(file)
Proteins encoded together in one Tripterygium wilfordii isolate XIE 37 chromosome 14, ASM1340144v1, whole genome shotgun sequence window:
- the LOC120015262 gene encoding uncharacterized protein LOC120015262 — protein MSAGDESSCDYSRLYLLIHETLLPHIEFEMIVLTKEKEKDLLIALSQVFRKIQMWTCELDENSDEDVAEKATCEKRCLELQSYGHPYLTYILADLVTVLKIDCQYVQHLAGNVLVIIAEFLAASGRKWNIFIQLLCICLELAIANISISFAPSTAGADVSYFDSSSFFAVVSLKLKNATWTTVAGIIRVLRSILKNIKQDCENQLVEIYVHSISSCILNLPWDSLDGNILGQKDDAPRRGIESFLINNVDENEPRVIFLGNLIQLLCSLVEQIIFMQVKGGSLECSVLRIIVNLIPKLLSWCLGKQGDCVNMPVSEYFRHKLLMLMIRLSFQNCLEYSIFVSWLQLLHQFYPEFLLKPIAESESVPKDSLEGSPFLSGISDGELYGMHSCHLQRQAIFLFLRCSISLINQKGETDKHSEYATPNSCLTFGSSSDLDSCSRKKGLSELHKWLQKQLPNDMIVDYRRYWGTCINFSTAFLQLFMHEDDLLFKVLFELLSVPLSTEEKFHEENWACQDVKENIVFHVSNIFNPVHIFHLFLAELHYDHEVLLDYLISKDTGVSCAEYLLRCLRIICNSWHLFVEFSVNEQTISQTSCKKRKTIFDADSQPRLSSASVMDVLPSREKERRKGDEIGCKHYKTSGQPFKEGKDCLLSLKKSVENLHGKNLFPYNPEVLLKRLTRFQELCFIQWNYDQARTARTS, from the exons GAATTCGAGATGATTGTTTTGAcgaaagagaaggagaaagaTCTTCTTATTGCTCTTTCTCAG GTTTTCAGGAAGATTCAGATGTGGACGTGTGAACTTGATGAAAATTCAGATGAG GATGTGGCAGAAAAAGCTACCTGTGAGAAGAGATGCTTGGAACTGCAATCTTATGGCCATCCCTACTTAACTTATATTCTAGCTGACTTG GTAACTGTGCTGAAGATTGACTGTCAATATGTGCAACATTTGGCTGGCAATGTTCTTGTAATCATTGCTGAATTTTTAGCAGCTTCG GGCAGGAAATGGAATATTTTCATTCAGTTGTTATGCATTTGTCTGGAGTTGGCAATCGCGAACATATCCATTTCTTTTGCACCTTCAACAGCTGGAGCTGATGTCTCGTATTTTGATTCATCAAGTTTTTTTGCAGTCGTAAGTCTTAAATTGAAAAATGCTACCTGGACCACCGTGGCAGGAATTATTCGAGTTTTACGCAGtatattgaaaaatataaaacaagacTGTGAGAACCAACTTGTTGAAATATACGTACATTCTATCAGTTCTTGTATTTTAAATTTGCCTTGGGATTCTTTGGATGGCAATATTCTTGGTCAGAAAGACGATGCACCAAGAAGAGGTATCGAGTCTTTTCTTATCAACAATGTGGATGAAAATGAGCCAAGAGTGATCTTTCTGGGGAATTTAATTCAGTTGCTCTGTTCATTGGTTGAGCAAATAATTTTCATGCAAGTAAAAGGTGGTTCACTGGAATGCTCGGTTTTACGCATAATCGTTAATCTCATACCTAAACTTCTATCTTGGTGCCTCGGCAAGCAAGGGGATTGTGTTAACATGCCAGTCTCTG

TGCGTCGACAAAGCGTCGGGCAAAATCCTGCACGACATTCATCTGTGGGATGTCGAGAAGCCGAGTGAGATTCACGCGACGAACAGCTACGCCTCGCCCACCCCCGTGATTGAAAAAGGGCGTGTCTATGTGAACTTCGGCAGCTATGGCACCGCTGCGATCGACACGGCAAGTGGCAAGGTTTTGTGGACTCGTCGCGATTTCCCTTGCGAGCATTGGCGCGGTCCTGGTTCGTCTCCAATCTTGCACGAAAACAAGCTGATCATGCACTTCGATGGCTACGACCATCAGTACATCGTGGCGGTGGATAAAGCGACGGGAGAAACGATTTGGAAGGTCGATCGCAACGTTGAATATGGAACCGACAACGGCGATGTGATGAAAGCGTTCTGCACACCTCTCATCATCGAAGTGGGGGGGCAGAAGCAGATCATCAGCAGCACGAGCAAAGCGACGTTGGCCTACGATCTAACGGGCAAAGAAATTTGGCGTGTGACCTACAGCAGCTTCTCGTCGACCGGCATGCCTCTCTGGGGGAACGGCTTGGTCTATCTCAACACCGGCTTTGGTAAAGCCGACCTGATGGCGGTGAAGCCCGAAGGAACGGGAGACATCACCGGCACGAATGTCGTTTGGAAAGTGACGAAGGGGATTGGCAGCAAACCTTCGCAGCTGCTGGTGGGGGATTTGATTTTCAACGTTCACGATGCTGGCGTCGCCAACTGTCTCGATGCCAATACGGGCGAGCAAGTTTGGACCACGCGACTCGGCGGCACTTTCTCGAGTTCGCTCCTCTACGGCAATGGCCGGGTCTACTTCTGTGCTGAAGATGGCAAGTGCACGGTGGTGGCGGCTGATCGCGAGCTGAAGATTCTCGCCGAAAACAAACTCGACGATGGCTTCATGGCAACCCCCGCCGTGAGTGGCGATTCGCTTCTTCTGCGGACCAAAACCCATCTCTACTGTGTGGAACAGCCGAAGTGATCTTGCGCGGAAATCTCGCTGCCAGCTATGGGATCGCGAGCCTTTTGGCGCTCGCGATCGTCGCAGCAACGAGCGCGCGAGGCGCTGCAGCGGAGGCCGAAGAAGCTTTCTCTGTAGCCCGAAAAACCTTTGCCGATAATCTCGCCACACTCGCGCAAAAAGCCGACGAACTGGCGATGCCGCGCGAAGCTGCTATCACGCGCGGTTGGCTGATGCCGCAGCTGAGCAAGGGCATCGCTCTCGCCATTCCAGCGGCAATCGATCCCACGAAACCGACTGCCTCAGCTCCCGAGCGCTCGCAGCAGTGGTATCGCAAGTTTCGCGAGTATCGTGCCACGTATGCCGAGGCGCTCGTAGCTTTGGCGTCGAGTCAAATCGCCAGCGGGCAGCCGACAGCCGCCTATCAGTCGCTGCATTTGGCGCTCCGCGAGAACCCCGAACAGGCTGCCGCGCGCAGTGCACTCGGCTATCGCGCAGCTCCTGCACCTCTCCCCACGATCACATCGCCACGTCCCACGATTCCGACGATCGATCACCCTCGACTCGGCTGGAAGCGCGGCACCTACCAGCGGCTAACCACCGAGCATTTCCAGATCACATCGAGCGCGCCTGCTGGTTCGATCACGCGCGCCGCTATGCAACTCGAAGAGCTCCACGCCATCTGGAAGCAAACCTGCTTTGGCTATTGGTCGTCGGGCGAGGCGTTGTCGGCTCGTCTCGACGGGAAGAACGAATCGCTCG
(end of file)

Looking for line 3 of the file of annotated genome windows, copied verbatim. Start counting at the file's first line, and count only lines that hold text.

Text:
TGCGTCGACAAAGCGTCGGGCAAAATCCTGCACGACATTCATCTGTGGGATGTCGAGAAGCCGAGTGAGATTCACGCGACGAACAGCTACGCCTCGCCCACCCCCGTGATTGAAAAAGGGCGTGTCTATGTGAACTTCGGCAGCTATGGCACCGCTGCGATCGACACGGCAAGTGGCAAGGTTTTGTGGACTCGTCGCGATTTCCCTTGCGAGCATTGGCGCGGTCCTGGTTCGTCTCCAATCTTGCACGAAAACAAGCTGATCATGCACTTCGATGGCTACGACCATCAGTACATCGTGGCGGTGGATAAAGCGACGGGAGAAACGATTTGGAAGGTCGATCGCAACGTTGAATATGGAACCGACAACGGCGATGTGATGAAAGCGTTCTGCACACCTCTCATCATCGAAGTGGGGGGGCAGAAGCAGATCATCAGCAGCACGAGCAAAGCGACGTTGGCCTACGATCTAACGGGCAAAGAAATTTGGCGTGTGACCTACAGCAGCTTCTCGTCGACCGGCATGCCTCTCTGGGGGAACGGCTTGGTCTATCTCAACACCGGCTTTGGTAAAGCCGACCTGATGGCGGTGAAGCCCGAAGGAACGGGAGACATCACCGGCACGAATGTCGTTTGGAAAGTGACGAAGGGGATTGGCAGCAAACCTTCGCAGCTGCTGGTGGGGGATTTGATTTTCAACGTTCACGATGCTGGCGTCGCCAACTGTCTCGATGCCAATACGGGCGAGCAAGTTTGGACCACGCGACTCGGCGGCACTTTCTCGAGTTCGCTCCTCTACGGCAATGGCCGGGTCTACTTCTGTGCTGAAGATGGCAAGTGCACGGTGGTGGCGGCTGATCGCGAGCTGAAGATTCTCGCCGAAAACAAACTCGACGATGGCTTCATGGCAACCCCCGCCGTGAGTGGCGATTCGCTTCTTCTGCGGACCAAAACCCATCTCTACTGTGTGGAACAGCCGAAGTGATCTTGCGCGGAAATCTCGCTGCCAGCTATGGGATCGCGAGCCTTTTGGCGCTCGCGATCGTCGCAGCAACGAGCGCGCGAGGCGCTGCAGCGGAGGCCGAAGAAGCTTTCTCTGTAGCCCGAAAAACCTTTGCCGATAATCTCGCCACACTCGCGCAAAAAGCCGACGAACTGGCGATGCCGCGCGAAGCTGCTATCACGCGCGGTTGGCTGATGCCGCAGCTGAGCAAGGGCATCGCTCTCGCCATTCCAGCGGCAATCGATCCCACGAAACCGACTGCCTCAGCTCCCGAGCGCTCGCAGCAGTGGTATCGCAAGTTTCGCGAGTATCGTGCCACGTATGCCGAGGCGCTCGTAGCTTTGGCGTCGAGTCAAATCGCCAGCGGGCAGCCGACAGCCGCCTATCAGTCGCTGCATTTGGCGCTCCGCGAGAACCCCGAACAGGCTGCCGCGCGCAGTGCACTCGGCTATCGCGCAGCTCCTGCACCTCTCCCCACGATCACATCGCCACGTCCCACGATTCCGACGATCGATCACCCTCGACTCGGCTGGAAGCGCGGCACCTACCAGCGGCTAACCACCGAGCATTTCCAGATCACATCGAGCGCGCCTGCTGGTTCGATCACGCGCGCCGCTATGCAACTCGAAGAGCTCCACGCCATCTGGAAGCAAACCTGCTTTGGCTATTGGTCGTCGGGCGAGGCGTTGTCGGCTCGTCTCGACGGGAAGAACGAATCGCTCG